Moonlight filtered through the windows, sending a pool of gray light over Beau Arson in his bed.
A sound in the hallway had woken him, and he strained to hear beyond the bedroom door. Footsteps rapped down marble tiles, past the oil portraits and toward the grand staircase and foyer below.
The back entrance. Had he heard those grand double doors opening, allowing a swell of cold air in from the terrace?
The fire in the stone hearth had gone out hours ago, the flames dying with the sound of drunken revelers two stories below.
He shifted in bed, the smooth weight of leather-bound pages resting on his chest. The digital clock on his nightstand read 12:00, and he realized he’d fallen asleep reading Great Expectations again. Pip had been in the graveyard, he remembered, searching among the headstones for the family he’d lost, the parents he’d never known.
He thought of his own parents, James and Marian Sutcliffe, buried beyond the doors of his ancestral mansion, parents he’d never known either. He was thirty-two years old, an orphan brought up in foster homes, his true origins were revealed only recently.
He held Great Expectations in his hands, marking the open page with a bookmark given to him on a fateful summer day long ago, by a little girl with dark brown braids.
You are Loved.
He ran his finger down the length then pressed it into the book’s spine.
He rose, not reaching for his robe. Though it was the third week of December and the winter wind howled beyond Briarcliffe’s limestone walls, he was not cold. Not here.
Los Angeles had been cold. He remembered the harshness of the streetlights, the gray expanse of asphalt stretching across endless desert, of camera flashes, of being surrounded by worshipful, beautiful people yet feeling entirely alone.
There was warmth to be found here, tucked into the folds of these ancient mountains. The blanketing silence of old growth forest quietened his soul. The Smokies seemed to embrace him like an old father, welcoming their prodigal son back into the fold.
Long hair fell in waves down his bare back as he lowered his feet to the Persian rug. Rising from the immense bed made of ancient walnut, his thoughts drifted to the twenty-five generations of timber barons who’d slept there, caressing the sheets and pillows with their trademark golden hair.
A path of moonlight led to the tall windows, and he flinched as his bare feet transitioned from plush rug to marble tile.
Snow crystals rattled against the panes, peppering the night sky and the expanse of lawn as it rolled toward the pinewood forest and the snow-capped Smokies beyond. Nestled in the valley below lay the sleeping town of Notchey Creek, the little houses dark, traces of smoke rising from the chimneys.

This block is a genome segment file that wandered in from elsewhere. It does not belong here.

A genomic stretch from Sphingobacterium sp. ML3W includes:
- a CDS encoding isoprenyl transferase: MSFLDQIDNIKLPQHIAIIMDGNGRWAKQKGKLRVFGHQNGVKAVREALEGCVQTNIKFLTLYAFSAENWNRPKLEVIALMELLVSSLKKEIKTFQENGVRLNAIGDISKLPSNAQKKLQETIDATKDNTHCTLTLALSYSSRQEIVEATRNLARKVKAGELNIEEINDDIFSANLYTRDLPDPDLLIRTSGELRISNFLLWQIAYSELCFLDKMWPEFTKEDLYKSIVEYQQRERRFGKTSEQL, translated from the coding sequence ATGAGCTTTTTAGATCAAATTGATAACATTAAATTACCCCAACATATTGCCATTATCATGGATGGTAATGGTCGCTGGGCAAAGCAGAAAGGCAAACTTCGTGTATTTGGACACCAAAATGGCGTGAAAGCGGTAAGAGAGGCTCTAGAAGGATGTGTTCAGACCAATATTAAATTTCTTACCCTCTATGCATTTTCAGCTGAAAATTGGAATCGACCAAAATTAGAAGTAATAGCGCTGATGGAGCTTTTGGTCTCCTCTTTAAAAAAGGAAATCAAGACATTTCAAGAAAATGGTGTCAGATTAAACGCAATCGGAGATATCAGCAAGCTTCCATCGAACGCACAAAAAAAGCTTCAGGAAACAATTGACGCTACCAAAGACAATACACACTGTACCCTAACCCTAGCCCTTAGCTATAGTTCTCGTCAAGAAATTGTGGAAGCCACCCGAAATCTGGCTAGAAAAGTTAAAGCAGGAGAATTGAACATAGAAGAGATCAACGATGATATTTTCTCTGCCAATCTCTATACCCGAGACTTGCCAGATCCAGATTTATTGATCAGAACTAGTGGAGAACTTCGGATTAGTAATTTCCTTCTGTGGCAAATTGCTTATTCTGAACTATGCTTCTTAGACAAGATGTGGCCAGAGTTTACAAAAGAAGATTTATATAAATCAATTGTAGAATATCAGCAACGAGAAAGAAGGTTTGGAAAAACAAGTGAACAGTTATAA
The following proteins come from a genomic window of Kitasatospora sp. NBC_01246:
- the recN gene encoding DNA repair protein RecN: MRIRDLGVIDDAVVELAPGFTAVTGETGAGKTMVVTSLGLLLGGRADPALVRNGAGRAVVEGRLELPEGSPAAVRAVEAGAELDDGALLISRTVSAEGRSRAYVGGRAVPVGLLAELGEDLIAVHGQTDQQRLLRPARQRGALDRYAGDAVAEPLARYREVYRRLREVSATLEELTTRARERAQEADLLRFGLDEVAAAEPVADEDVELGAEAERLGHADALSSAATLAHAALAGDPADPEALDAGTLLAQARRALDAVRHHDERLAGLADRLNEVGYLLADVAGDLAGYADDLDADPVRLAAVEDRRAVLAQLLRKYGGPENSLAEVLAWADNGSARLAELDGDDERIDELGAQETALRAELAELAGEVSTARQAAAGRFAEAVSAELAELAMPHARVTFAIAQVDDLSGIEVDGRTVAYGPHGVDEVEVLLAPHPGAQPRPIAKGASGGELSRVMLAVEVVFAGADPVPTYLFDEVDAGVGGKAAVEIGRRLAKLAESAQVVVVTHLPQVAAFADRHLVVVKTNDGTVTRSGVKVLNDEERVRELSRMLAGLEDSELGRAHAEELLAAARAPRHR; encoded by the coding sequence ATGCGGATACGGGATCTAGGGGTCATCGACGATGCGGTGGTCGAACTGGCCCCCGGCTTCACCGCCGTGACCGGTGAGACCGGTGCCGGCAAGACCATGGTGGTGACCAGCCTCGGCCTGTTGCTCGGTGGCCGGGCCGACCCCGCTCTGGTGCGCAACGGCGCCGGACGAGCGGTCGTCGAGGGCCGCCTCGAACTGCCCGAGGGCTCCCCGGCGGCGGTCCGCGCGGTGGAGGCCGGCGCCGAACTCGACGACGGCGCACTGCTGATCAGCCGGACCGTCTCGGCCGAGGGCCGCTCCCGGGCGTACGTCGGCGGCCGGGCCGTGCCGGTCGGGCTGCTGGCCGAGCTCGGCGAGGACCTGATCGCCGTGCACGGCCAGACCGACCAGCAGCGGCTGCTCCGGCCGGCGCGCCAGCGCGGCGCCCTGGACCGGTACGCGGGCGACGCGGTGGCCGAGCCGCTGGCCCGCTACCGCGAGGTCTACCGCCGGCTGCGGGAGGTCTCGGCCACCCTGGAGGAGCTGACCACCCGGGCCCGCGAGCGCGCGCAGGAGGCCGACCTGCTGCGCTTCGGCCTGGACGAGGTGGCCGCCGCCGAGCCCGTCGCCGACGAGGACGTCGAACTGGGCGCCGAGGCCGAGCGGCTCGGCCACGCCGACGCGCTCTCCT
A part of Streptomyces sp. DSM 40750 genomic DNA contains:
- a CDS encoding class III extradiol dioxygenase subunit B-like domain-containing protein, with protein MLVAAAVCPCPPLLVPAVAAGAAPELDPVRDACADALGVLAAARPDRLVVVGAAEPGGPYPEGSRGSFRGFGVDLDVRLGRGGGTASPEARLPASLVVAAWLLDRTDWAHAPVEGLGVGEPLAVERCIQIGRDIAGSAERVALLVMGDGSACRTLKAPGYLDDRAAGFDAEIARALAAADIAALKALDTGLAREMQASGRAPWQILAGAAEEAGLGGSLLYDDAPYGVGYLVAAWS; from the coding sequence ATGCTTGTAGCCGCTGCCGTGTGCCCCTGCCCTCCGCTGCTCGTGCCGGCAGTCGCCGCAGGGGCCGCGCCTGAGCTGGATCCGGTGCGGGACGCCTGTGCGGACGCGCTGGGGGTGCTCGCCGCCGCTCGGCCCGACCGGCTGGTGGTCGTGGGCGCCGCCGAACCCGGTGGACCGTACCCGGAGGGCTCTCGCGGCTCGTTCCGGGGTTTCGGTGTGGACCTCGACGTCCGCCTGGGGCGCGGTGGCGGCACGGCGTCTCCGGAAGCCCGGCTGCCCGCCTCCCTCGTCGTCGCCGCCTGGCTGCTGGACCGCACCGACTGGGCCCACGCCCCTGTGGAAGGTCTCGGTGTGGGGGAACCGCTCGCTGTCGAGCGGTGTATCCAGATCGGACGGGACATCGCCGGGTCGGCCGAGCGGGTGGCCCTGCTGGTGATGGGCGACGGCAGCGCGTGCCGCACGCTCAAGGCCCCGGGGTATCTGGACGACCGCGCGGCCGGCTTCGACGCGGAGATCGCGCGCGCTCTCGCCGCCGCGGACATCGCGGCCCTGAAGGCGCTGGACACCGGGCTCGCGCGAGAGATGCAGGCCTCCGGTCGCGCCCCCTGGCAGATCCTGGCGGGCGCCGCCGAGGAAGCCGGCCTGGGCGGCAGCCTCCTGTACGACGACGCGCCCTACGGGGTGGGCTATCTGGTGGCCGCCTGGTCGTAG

A brood of dark clouds eclipsed the moon, darkening the night sky, the lawn, the forest. Like a little match being ignited among the trees, a light appeared in the woods, flickering, disappearing, then reappearing once more with the sweep of the pines. It grew brighter, swelling like a heartbeat, as it approached the edge of the forest and the tree line.
He readjusted his eyes, wondering if his imagination was conjuring images, the remnants of a lingering dream, the spectral aftermath of late-night whiskey.
But the light breached the forest and entered the grounds, floating across the grass, making its way toward Briarcliffe, toward him, as if it knew he was standing there, watching it from the window.
He shivered, and a prick of dread crawled up his back, bringing the tattoo there to life, the angel’s wings expanding, retracting with a tremble.
He thought to look away, to return to his bed, to bury the ghost with sleep. But he found he couldn’t turn away, couldn’t bury it. The vision had transfixed him, paralyzing his attention to the window, to the spirit that beckoned beyond the paned glass.
Within the light, a figure appeared. Hair of raven black fell past her shoulders, like a dark stain against the prism as it carried her across the lawn. A length of rope hung about her neck and draped down her chest, the pale flesh indecipherable from her white dress as it flowed down her body, swallowed by the light.
She opened her mouth to speak, and the winter wind howled, and the trees quaked, rattling the window glass, seizing him from his terror, returning the clarity to his mind.
He grabbed the heavy drapes and pulled them to a close, welcoming the quiet dark of the bedroom. His heart pounded in his chest as shallow breaths escaped from his lungs.
A sense of foreboding fell over him, settling his breaths, the terror in his mind anesthetized by a new reality, a diminishment of hope.
He’d left Los Angeles, left the metaphorical ghosts there behind, only to find a new one here, in this place of promise and innocence.